The Faculty of Jewish Studies
The Office of the Campus Rabbi
Parashat Ki Tissa
"To Observe the Sabbath"
Professor Moshe Hallamish
Department of Philosophy
"Six days work may be done but on the seventh day there shall be
a Sabbath of rest, holy to the Lord... And the Children of Israel shall
keep the Sabbath to observe the Sabbath..." (Exodus 31:15-16)
At least two points in these verses demand our consideration: A. The
concepts of holy and secular ; B. "Observing" (la-'asot)
A. The concept of "Holiness" can be explained , somewhat generally, as filling an object with a unique content or quality. God as Holy (for example, in Leviticus 19:2) is defined by Rudolf Otto as He who is "totally other" (Das ganz andere). This is the Holy One to whom, because of His majestic prominence and exaltedness we are fearful of drawing near or touching. Likewise, this is the attitude toward holy people in the Torah, one who is uplifted from among other people; we at most touch the hem of his garment or the back of his hand. Even inanimate objects defined as "holy" are forbidden to our touch and others require special care and reverence.
In sum, God is Holy - and there is no other like Him; a woman is holy
to her husband - and to him alone, dedicated to him through Kiddushin.
The priest is holy - dedicated to fulfilling the functions of the priesthood.
Human life is holy - because the body is filled with the divine spirit
which makes makes Man "in Our image and after Our likeness."
Even the land can be holy, because it is forbidden to perform any of the
"abominations" of the gentiles upon it (Leviticus 18: 27-28).
It therefore follows that anyone who violates holiness empties the holy
object of its special content as it were, and creates a state of hollowness
(Hebrew - halul, also halal), and in Rabbinic Hebrew, profanes the
object (hullin). A murderer profanes his victim - the dead
body is called a halal - since the Divine Spirit flees the body;
one who defiles the holiness of a priest - profanes him; one who performs
labor on the Sabbath - profanes it (this point will be elaborated further
on). It is in this light that our Sages interpreted the outcry of our father
Abraham: "It is unworthy of You (halilah Lecha), shall
the Judge of all the earth not do justice?" (Genesis 18: 25), to mean:
"It is a profanation of Yourself" (hullin hu Lecha)
[see Rashi ad loc.] The essence of God as judge would have been
emptied of its content if He had acted unjustly towards the people of Sodom.
Of course, it is also possible to bestow holiness. Man may aspire to
a higher spiritual - religious level and become holy (Lev. 19:2 ; Jeremiah
1:5); Man can make an object holy by "sanctifying it to the One above"
in Halachic terms (maqdish oto le-gavoa).
B. "And the Children of Israel shall keep the Sabbath, to observe the Sabbath" (Ex. 31:16). What is the meaning of "to observe" (Hebrew - la'asot - lit. = to do or to make)? In the perception of the Torah the Sabbath is invested with a unique essential content (therefore, it is holy!); it is "Holy to the Lord" (Ex. 31:15). While the other six days of the week are to be used by man for the benefit of his corporeal and basic human needs, he is obligated to dedicate the Sabbath to his spiritual benefit, that is: " A holy gathering" (Mikra Kodesh), a congregation of people (compare: "and all the guests (hakru'im) that were with him" ( 1 Kings 1: 41)ý , for the purpose of reading (kri'ah) the Holy Scriptures (compare 2 Kings 4:23; Isaiah 1:13).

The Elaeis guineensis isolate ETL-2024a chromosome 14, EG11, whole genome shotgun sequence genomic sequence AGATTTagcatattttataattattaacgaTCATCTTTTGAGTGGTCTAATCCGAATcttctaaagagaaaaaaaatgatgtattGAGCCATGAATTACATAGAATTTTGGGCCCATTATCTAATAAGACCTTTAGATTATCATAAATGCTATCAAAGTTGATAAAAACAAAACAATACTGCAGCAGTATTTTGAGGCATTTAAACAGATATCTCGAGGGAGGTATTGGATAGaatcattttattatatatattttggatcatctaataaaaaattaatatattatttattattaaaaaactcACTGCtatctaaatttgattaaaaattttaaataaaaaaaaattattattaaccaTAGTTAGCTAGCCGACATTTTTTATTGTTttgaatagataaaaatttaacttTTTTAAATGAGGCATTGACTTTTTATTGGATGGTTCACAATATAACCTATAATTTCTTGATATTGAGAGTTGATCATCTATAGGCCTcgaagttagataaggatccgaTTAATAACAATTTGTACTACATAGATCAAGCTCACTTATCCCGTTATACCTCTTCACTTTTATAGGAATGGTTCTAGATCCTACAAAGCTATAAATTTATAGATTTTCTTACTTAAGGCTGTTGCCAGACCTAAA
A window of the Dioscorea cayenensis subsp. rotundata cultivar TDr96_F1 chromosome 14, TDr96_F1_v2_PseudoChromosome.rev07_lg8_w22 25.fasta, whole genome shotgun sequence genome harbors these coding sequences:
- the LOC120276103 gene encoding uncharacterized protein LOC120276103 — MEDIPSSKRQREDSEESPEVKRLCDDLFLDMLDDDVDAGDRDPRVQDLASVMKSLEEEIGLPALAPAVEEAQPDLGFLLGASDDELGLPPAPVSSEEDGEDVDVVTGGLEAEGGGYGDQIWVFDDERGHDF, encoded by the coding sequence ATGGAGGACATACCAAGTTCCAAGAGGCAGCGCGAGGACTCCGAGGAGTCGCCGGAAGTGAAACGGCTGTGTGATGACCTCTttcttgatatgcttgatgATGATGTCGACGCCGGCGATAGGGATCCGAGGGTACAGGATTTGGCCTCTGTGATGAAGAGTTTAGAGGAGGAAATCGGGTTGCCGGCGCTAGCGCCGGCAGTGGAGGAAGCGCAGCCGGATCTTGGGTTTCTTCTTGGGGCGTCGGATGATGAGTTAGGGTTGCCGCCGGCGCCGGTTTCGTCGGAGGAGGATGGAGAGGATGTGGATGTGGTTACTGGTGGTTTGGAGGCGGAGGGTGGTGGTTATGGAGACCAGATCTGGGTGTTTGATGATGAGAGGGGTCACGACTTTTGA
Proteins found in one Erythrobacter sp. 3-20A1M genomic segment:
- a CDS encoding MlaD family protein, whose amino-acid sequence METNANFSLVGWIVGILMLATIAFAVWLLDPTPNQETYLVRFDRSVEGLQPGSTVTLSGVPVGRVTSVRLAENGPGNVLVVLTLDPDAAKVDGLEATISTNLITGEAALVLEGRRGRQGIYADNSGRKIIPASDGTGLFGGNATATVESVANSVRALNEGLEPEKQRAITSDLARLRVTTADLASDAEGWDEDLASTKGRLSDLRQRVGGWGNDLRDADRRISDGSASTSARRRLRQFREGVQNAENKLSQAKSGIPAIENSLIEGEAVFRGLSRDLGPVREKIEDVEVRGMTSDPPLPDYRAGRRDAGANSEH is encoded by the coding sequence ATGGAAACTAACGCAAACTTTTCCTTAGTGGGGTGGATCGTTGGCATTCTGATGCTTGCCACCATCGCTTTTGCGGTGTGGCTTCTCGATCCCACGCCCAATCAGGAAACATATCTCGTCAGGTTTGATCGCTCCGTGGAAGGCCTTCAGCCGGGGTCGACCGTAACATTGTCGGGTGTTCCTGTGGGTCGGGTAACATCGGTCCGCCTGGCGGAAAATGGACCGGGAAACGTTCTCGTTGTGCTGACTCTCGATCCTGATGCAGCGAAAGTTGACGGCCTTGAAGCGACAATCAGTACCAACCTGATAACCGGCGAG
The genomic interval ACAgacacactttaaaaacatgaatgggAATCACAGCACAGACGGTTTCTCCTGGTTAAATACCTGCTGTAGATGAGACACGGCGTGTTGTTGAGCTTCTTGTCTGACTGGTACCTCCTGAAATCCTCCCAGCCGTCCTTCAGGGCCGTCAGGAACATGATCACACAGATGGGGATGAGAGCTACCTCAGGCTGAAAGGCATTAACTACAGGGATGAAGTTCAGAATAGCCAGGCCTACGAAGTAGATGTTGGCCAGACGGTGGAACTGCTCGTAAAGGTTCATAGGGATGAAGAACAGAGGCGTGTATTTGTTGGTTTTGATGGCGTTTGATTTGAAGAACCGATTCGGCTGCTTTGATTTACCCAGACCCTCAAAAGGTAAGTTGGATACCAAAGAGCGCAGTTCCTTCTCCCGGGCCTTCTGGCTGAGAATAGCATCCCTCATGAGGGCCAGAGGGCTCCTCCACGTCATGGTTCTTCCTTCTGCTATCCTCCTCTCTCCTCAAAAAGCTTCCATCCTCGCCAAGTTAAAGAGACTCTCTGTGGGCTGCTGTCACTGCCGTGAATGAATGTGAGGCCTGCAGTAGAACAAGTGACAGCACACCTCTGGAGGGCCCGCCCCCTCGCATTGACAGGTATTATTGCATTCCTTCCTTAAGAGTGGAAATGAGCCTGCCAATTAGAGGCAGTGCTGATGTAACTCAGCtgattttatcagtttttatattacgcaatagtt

Where does it all lead us? The term "Children of Israel" (Ex. 31:16) is not simply an external sign which identifies them as unique from others; it is a positive expression which stems from their acceptance of the yoke of the Torah and its commandments. This obligation is not innate , but must be acquired through study of the laws and commandments. In order to make time available to the community, the family and the individual, so as not to disturb the learning process all labor was prohibited on the Sabbath. The prohibition of labor is but a means to the end of reading the Holy Scriptures, thus preserving the special nature of the Children of Israel.
Consequently, one can pass the entire Sabbath without performing the
least bit of labor, in the tradition ordained by Scripture and by the most
stringent decrees of the rabbis, and still not keep the Sabbath in its
true essence. The Sabbath does have a negative aspect -- to refrain
from performing labor -- but the positive aspect, "to observe the
Sabbath" is the important one. On the Sabbath, Man separates himself
from the secular, profane life and attaches himself to the source of the
To clarify this point further we will devote a moment to the meaning of the Hebrew verb, 'asah, in the Bible. In a number of places the meaning is to bring something to its perfection, to its destination or purpose. For example in Judges 13:15 : "And we will make ready (na'aseh ) a kid for you". The meaning is not to create the kid but to prepare it to be eaten (compare 2 Samuel 12:4). Similarly we can understand other usages: "And he did not do (wash) his feet and did not do (trim) his beard" (2 Samuel 19:25) ; "made artistically" (ma'aseh hoshev - Ex. 26:31); "that it might bring forth (la'asot) branches and bear fruit" (Ez. 17:8) and so on.
We can now conclude that the "doing of labor" ('asiat melachah
) is not necessarily related to a physical effort . One can light a match
with a minimum of effort , thus bringing the potential of the match to
reality and therefore performing labor. The Sabbath Day was created to
fulfill the spiritual - religious side of man. One who fills the Sabbath
with this proper content - "does" the Sabbath and makes it holy.
One who does not profanes the Sabbath and "empties" it (mehalleleha
- Ex. 31:14) of holiness.
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